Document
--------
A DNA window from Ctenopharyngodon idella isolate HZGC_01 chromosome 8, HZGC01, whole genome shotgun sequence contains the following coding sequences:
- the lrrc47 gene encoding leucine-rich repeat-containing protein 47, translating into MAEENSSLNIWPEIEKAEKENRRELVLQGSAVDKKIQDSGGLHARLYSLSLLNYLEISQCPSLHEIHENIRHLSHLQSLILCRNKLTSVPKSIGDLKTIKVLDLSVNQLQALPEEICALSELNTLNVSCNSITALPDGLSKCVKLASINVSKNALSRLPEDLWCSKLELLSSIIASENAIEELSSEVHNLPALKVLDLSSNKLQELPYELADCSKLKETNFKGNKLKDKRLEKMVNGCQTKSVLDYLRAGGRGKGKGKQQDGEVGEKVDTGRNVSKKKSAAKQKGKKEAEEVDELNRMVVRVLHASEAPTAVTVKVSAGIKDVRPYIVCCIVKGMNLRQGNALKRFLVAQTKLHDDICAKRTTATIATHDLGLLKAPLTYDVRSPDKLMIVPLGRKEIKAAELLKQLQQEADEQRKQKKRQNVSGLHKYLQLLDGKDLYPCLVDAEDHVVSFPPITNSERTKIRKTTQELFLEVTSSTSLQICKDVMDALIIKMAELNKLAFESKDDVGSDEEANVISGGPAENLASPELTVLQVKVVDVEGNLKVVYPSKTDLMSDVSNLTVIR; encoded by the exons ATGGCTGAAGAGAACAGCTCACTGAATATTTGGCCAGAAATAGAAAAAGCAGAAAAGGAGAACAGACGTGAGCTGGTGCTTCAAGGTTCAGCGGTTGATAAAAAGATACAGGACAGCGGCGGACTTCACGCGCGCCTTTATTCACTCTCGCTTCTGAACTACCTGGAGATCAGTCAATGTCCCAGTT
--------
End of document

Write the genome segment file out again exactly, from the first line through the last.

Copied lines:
A DNA window from Ctenopharyngodon idella isolate HZGC_01 chromosome 8, HZGC01, whole genome shotgun sequence contains the following coding sequences:
- the lrrc47 gene encoding leucine-rich repeat-containing protein 47, translating into MAEENSSLNIWPEIEKAEKENRRELVLQGSAVDKKIQDSGGLHARLYSLSLLNYLEISQCPSLHEIHENIRHLSHLQSLILCRNKLTSVPKSIGDLKTIKVLDLSVNQLQALPEEICALSELNTLNVSCNSITALPDGLSKCVKLASINVSKNALSRLPEDLWCSKLELLSSIIASENAIEELSSEVHNLPALKVLDLSSNKLQELPYELADCSKLKETNFKGNKLKDKRLEKMVNGCQTKSVLDYLRAGGRGKGKGKQQDGEVGEKVDTGRNVSKKKSAAKQKGKKEAEEVDELNRMVVRVLHASEAPTAVTVKVSAGIKDVRPYIVCCIVKGMNLRQGNALKRFLVAQTKLHDDICAKRTTATIATHDLGLLKAPLTYDVRSPDKLMIVPLGRKEIKAAELLKQLQQEADEQRKQKKRQNVSGLHKYLQLLDGKDLYPCLVDAEDHVVSFPPITNSERTKIRKTTQELFLEVTSSTSLQICKDVMDALIIKMAELNKLAFESKDDVGSDEEANVISGGPAENLASPELTVLQVKVVDVEGNLKVVYPSKTDLMSDVSNLTVIR; encoded by the exons ATGGCTGAAGAGAACAGCTCACTGAATATTTGGCCAGAAATAGAAAAAGCAGAAAAGGAGAACAGACGTGAGCTGGTGCTTCAAGGTTCAGCGGTTGATAAAAAGATACAGGACAGCGGCGGACTTCACGCGCGCCTTTATTCACTCTCGCTTCTGAACTACCTGGAGATCAGTCAATGTCCCAGTT